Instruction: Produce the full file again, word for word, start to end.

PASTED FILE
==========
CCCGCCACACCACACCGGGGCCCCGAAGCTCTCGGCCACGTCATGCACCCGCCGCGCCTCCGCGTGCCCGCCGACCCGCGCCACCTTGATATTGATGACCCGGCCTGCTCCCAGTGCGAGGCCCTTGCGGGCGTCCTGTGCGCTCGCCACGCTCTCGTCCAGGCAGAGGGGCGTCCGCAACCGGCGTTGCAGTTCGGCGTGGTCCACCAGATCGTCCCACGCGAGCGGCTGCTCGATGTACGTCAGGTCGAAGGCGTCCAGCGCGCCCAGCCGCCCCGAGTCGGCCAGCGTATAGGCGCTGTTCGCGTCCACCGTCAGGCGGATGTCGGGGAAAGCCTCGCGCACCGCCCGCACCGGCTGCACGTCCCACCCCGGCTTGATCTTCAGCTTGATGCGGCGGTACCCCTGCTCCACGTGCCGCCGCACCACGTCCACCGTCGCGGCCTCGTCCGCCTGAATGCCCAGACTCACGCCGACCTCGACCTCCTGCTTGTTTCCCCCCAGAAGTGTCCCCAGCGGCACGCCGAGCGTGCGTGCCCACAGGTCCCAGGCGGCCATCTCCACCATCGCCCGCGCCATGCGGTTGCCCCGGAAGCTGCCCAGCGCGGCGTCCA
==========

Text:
CCCGCCACACCACACCGGGGCCCCGAAGCTCTCGGCCACGTCATGCACCCGCCGCGCCTCCGCGTGCCCGCCGACCCGCGCCACCTTGATATTGATGACCCGGCCTGCTCCCAGTGCGAGGCCCTTGCGGGCGTCCTGTGCGCTCGCCACGCTCTCGTCCAGGCAGAGGGGCGTCCGCAACCGGCGTTGCAGTTCGGCGTGGTCCACCAGATCGTCCCACGCGAGCGGCTGCTCGATGTACGTCAGGTCGAAGGCGTCCAGCGCGCCCAGCCGCCCCGAGTCGGCCAGCGTATAGGCGCTGTTCGCGTCCACCGTCAGGCGGATGTCGGGGAAAGCCTCGCGCACCGCCCGCACCGGCTGCACGTCCCACCCCGGCTTGATCTTCAGCTTGATGCGGCGGTACCCCTGCTCCACGTGCCGCCGCACCACGTCCACCGTCGCGGCCTCGTCCGCCTGAATGCCCAGACTCACGCCGACCTCGACCTCCTGCTTGTTTCCCCCCAGAAGTGTCCCCAGCGGCACGCCGAGCGTGCGTGCCCACAGGTCCCAGGCGGCCATCTCCACCATCGCCCGCGCCATGCGGTTGCCCCGGAAGCTGCCCAGCGCGGCGTCCA